Collapsed Breckenridge building likely didn’t meet modern snow-loading standards
The roof of the Ten Mile Room in Breckenridge collapsed under the weight of historic snowfall on Wednesday night, prompting the evacuation of roughly 70 units in the adjacent Peak 9 Inn and Chateaux Condominiums. The large conference building was unoccupied at the time, and no injuries were reported.
The Ten Mile was part of the Village at Breckenridge, a resort complex near Lot F. Buildings there were without gas throughout the day Thursday, as Xcel Energy had turned it off while crews worked to bring down a remaining wall that was hanging over gas risers.
A Vail Resorts spokeswoman said in an email that the building regularly hosts groups year-round, although she couldn’t immediately confirm when the last event was, nor whether people had been inside during the day of the collapse.
She said that staff were working to find alternative venues for groups that had already made plans to use the space.
Officials said the collapse, easily the biggest in recent memory, was caused by a combination of nearly 49 inches of snow in a week and warm temperatures that made it wetter and heavier.
“A lot of factors are making it worse,” said Red, White & Blue Fire Protection District Chief Jim Keating. “The other day it was nearly 40 degrees, melting snow, then the temperature drops back down to 15 degrees and freezes. It really solidified and then there was more snow on top.”
Given its old age and large, flat roof that covered nearly 4,500 square feet, the Ten Mile was more vulnerable to collapse than its neighbors.
County assessor records show it was built in 1972, when snow-loading standards weren’t as sophisticated as they are today, and many structures built then don’t meet modern snow-loading criteria.
Thirty years ago, local structural engineers say, builders relied on uniform snow load standards that didn’t take into account things like uneven accumulations and heat transfer from the roof.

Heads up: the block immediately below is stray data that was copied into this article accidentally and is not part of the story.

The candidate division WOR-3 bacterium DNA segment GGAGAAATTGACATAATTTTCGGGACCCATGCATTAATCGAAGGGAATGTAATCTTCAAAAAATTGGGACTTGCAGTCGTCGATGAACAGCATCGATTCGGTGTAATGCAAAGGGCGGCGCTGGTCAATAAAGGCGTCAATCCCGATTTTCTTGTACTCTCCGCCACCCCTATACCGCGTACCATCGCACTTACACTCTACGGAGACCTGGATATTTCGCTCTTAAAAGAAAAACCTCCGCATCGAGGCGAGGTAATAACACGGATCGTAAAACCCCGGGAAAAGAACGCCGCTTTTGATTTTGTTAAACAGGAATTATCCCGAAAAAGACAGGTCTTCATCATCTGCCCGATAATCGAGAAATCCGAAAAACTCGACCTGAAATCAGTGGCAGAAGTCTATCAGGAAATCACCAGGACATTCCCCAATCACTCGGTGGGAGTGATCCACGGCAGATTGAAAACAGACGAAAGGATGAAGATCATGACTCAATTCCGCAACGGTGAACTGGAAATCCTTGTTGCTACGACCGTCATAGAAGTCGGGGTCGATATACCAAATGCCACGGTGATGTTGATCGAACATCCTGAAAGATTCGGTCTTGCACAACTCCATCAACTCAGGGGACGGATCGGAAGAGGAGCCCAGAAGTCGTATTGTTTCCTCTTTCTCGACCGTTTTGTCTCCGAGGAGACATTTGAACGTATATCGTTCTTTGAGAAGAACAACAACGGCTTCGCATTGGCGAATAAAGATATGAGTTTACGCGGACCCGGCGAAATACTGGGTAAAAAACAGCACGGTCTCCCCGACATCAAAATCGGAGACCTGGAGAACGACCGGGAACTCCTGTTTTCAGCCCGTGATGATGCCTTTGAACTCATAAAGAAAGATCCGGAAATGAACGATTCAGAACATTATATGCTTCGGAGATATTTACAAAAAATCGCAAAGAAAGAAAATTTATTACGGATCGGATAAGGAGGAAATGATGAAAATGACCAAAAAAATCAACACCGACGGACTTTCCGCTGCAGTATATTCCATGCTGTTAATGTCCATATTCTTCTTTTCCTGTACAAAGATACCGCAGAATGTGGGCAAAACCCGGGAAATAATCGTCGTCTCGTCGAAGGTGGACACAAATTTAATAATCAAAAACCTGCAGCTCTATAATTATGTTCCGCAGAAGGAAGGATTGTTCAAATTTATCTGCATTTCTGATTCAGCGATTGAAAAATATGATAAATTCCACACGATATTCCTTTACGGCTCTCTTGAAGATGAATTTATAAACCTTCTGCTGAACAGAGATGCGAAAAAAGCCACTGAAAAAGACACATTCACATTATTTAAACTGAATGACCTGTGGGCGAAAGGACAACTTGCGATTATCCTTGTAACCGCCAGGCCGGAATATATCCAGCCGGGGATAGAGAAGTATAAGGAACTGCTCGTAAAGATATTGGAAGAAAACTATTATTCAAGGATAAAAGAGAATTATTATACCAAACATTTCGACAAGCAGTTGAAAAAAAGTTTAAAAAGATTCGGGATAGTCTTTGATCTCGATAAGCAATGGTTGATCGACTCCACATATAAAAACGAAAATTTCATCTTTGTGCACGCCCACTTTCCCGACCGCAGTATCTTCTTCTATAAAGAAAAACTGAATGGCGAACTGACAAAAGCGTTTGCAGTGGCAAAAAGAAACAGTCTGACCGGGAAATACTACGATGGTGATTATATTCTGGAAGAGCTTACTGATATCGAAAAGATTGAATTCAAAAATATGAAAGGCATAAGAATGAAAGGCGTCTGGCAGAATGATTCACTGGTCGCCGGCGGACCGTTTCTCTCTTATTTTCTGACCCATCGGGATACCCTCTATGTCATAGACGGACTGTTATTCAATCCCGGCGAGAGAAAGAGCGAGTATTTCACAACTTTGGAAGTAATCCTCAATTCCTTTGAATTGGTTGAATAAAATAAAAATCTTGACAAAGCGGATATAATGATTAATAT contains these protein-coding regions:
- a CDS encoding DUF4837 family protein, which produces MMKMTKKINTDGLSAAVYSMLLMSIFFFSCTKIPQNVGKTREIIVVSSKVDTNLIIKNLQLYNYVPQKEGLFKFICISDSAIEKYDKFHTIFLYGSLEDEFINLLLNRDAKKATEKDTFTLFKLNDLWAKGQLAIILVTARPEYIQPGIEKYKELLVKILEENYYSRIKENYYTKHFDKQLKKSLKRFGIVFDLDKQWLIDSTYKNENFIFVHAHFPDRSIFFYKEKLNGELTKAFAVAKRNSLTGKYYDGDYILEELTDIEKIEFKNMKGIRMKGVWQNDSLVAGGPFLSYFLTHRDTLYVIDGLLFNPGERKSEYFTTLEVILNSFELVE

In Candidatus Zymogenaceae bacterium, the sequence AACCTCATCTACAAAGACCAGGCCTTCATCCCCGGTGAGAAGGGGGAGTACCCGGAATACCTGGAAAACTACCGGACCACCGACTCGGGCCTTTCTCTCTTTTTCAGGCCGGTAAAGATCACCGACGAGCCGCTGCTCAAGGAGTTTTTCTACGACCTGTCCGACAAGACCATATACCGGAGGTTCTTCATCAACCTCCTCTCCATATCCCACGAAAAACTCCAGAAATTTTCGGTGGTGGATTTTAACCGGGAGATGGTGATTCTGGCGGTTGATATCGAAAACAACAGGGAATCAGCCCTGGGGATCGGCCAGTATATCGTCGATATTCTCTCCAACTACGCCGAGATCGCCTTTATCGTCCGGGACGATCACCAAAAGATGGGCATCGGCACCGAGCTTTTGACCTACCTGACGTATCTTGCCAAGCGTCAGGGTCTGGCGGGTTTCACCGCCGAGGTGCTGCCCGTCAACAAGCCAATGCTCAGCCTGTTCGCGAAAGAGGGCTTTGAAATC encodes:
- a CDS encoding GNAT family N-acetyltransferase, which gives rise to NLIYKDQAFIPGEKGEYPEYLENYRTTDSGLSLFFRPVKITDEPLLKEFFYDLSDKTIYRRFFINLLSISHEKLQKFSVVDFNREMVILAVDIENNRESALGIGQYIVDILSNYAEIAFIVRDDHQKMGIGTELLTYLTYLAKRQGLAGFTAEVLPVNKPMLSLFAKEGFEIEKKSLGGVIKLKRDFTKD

“Say you have a storm of 24 inches, with winds blowing in the other direction and an obstacle on the other side of the roof,” said Pat Giberson, an engineer in Silverthorne. “You could have three feet on one side and only one on the other. That’s where connections can get over-pressured.”
It’s unclear if that’s what happened to the Ten Mile Room. Flat roofs aren’t uncommon in Summit County and can be very strong under heavy snow loads, and building collapses are rare.
A combination of historic snow and an old roof with a potentially dated design, however, may have spelled the end for the Ten Mile Room.
The building has seen a fair amount of work in its time, but building permits dating back to its original construction don’t indicate that any structural work was ever done to its roof.
It was a movie theater for years before being converted to a conference center capable of holding around 500 people in 1990. Vail Resorts acquired it in 1998 and around three years ago remodeled the interior.
Vail Resorts replaced the Ten Mile Room’s roof in 2013, although the work was not structural and only involved placing a new surface material on the top. Building permit records also show that there was asbestos mitigation done on the roof in 2015.
Building permits stretching back to the building’s original construction don’t indicate that any structural work was done on the roof.
Commercial buildings aren’t regularly inspected for structural integrity. Municipal and county officials inspectors are typically only involved during construction — with some exceptions, like if there are complaints or a clear life threat.
“We will permit and inspect, then when we turn it over we don’t get involved — but occasionally people will ask us to come over,” said Summit County chief building official Scott Hoffman, whose department does not have jurisdiction over Breckenridge or the Ten Mile Room.
The town of Breckenridge’s policy on routine inspections could not be clarified in time for this article; however, officials in the other municipalities have said that, like the county, their inspection policies don’t extend beyond construction.
Officials recommended that property owners with large, flat roofs bring in an engineer to check out their structure, know the signs to watch for and get snow removed if appropriate.
The Vail Resorts spokeswoman said that the roof of the Ten Mile was subject to regular maintenance.
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